New dairy accord needs to show teeth
A tougher dairy farming accord will be a welcome, albeit overdue, boost for the country's waterways.
The Sustainable Dairying: Water Accord is set to be in place for the start of the dairy season in August. It will set new environmental targets to get cattle out of waterways, reduce nutrient loss from farms, and comply with effluent rules.
It will also, for the first time, cover all the country's 12,000 dairy farmers, not just Fonterra's 10,500 farmer shareholders.
On the surface it sounds promising, but it will have to be backed by action that was not always apparent under the previous framework.
The Dairying and Clean Streams Accord, between Fonterra and central and local government, achieved just one of its five national targets when it expired after 10 years last December.
That was getting culverts and bridges built on 90 per cent of regular stock crossings.
Progress has been made in other target areas, but even the industry acknowledges it has not been fast enough.
For example, full compliance with regional council effluent rules - a regulatory requirement - sits at 73 per cent, well short of the 100 per cent goal. A stubborn 10 per cent of farms still have significant non-compliance.
Also worrying was that when the Ministry for Primary Industries did its own checks on fencing waterways last year they found dairy farmers had significantly over-reported their efforts.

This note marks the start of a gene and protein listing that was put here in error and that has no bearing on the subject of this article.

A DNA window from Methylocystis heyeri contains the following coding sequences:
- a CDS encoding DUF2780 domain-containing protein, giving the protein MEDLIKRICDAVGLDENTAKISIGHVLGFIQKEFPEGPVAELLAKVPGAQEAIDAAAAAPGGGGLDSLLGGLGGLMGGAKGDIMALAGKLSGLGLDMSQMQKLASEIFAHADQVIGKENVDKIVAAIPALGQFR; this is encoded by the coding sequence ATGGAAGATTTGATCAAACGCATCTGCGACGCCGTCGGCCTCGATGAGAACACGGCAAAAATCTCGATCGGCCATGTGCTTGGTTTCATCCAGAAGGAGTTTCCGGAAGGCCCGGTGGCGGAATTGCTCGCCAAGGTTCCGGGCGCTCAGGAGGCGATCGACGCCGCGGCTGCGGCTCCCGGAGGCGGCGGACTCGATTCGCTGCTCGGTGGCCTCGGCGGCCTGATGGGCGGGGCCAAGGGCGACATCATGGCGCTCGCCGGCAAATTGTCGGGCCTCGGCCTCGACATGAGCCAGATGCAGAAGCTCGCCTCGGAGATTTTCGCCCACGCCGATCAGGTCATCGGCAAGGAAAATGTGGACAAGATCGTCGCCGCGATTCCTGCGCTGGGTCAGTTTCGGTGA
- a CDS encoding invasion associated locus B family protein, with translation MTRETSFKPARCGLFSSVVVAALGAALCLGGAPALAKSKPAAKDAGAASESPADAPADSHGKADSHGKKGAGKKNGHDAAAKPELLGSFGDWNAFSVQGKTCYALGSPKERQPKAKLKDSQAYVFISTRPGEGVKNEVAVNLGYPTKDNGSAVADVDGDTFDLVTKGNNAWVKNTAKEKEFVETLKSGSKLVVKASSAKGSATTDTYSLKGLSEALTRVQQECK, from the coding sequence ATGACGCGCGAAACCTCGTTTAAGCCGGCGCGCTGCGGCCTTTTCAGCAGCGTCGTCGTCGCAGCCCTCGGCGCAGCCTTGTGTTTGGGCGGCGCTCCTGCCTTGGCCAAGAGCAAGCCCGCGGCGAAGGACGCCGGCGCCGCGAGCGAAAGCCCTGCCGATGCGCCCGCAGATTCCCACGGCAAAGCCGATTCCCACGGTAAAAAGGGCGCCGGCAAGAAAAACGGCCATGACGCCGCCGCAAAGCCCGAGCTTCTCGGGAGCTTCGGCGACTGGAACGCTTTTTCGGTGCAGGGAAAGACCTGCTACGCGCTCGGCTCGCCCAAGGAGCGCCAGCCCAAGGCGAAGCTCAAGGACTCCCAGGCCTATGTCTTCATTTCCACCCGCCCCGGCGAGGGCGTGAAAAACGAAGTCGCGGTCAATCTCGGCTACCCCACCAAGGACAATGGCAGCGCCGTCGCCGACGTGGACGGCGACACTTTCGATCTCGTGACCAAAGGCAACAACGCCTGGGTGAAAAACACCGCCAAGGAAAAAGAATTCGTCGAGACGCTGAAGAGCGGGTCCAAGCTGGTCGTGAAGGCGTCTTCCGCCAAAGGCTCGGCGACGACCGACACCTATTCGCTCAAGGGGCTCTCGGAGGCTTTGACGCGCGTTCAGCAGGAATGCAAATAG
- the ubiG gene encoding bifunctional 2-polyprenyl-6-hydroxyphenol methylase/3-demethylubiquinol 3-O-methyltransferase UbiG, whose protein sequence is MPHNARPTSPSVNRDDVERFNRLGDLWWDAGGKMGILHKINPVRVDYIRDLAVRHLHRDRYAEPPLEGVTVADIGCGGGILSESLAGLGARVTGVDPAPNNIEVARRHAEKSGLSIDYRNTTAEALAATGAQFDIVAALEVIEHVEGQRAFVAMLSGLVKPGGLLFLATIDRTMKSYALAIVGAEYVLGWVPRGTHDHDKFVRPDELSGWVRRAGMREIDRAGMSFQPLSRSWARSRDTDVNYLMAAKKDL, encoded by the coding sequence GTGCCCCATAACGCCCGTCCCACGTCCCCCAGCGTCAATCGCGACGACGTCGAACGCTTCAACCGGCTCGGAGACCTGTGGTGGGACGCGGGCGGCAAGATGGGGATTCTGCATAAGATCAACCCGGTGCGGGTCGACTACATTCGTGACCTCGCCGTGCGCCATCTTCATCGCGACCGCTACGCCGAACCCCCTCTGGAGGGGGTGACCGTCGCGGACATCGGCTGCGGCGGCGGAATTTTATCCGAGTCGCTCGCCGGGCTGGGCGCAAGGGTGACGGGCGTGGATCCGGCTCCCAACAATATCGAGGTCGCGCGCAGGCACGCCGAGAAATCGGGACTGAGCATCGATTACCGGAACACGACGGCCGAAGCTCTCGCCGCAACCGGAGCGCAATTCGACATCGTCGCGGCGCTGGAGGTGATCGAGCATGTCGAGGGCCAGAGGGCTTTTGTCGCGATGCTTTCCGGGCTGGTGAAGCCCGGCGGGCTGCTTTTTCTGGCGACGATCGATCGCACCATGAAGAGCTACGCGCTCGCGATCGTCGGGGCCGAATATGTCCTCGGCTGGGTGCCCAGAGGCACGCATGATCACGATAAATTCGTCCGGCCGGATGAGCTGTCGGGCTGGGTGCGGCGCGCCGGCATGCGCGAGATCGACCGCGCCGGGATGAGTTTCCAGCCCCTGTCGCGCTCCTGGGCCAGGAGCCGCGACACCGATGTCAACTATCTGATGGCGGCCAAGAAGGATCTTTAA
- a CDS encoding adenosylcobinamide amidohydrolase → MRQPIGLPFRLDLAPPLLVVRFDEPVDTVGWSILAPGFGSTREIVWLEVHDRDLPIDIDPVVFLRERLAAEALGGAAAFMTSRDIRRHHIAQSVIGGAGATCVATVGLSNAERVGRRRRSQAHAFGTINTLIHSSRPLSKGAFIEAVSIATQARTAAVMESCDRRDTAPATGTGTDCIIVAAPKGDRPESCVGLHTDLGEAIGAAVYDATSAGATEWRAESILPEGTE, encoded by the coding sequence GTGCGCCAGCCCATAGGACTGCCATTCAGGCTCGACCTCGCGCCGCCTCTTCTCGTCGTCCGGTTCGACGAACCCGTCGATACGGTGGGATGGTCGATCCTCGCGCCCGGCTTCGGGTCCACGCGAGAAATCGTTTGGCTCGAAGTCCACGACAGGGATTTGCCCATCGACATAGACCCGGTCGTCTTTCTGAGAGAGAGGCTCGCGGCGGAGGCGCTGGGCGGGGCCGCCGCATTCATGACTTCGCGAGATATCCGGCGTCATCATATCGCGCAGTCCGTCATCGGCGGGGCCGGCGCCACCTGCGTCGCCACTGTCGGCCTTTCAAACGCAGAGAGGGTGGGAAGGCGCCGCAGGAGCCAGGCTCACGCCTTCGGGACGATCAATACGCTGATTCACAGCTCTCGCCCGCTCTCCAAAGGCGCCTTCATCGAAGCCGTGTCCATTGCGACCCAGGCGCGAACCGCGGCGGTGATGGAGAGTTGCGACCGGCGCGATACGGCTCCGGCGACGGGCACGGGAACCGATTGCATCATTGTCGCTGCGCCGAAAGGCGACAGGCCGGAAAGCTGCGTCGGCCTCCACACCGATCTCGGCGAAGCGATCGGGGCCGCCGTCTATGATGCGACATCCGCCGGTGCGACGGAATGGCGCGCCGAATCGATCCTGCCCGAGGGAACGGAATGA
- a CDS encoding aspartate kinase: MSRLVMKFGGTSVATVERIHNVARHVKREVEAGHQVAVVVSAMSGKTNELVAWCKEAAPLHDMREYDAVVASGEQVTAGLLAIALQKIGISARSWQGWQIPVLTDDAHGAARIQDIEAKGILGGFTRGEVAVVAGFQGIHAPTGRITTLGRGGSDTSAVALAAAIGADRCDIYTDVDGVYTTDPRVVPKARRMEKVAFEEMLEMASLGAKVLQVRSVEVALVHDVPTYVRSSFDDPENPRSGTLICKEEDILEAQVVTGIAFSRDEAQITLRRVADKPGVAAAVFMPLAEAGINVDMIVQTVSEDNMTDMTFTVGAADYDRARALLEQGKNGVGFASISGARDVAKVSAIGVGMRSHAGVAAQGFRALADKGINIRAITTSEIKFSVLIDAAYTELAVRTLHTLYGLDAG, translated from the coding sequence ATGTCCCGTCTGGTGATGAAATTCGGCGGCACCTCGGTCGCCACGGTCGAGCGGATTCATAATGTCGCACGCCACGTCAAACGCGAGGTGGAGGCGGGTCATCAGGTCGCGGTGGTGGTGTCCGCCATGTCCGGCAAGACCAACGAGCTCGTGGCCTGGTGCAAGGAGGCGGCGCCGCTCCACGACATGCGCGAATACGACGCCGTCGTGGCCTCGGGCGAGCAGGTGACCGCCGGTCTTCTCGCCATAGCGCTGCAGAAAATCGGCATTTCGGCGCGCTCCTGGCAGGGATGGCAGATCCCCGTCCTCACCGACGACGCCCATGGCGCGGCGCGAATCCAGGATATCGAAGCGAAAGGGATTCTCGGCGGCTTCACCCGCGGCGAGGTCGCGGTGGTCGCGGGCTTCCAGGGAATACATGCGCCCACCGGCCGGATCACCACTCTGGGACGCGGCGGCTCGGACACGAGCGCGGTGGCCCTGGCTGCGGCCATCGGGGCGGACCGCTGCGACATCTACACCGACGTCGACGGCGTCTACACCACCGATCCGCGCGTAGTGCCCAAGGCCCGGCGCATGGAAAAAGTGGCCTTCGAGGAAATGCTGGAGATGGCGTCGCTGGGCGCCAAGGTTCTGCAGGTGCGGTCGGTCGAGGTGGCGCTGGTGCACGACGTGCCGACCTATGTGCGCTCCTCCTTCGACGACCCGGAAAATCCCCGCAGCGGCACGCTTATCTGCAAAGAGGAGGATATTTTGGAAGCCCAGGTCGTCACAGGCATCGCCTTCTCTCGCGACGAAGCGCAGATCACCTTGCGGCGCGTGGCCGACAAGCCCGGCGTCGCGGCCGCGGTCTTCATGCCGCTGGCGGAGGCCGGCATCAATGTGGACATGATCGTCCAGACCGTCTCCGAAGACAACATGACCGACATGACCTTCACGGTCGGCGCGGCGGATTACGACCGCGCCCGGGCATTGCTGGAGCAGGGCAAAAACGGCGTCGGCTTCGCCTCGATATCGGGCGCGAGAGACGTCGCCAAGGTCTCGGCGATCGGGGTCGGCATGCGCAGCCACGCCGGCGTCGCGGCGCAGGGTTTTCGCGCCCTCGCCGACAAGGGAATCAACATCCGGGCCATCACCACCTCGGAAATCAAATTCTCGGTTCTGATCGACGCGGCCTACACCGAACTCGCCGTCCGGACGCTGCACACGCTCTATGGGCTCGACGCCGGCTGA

The accord reported an 87 per cent compliance for that target; the ministry found it was just over 40 per cent.
That makes the requirement for a robust auditing of the new accord a priority. The dairy farmers representative body, DairyNZ, has acknowledged this by including independent audits in the new framework, though details of who will conduct them and how often have not been outlined.
The accord also needs a more effective way to prod the minority of reluctant farmers into action. The most obvious is to tie the new accord targets into dairy farmers' supply contracts, rather than the previous system's voluntary approach. In other words, milk will not be picked up from poor performers.
Fonterra and other companies have signalled they are looking at this, but just what conditions they will include in their contracts is unknown.
The rapid expansion of dairying in the past decade has not been matched by action to stop it polluting rivers and lakes.
The dairy industry says it has been unfairly singled out, and councils also need to lift their game to improve sewerage systems.
That is a fair point but there is no escaping that dairy farm run-off is a major contributor to the problem, and the industry has had at least 10 years to clean up its act. It says education and voluntary efforts are more effective than regulation such as the disputed Horizons Regional Council One Plan that sets tough conditions such as nutrient loss limits.
The new accord will have to demonstrate the tough talk is matched by action.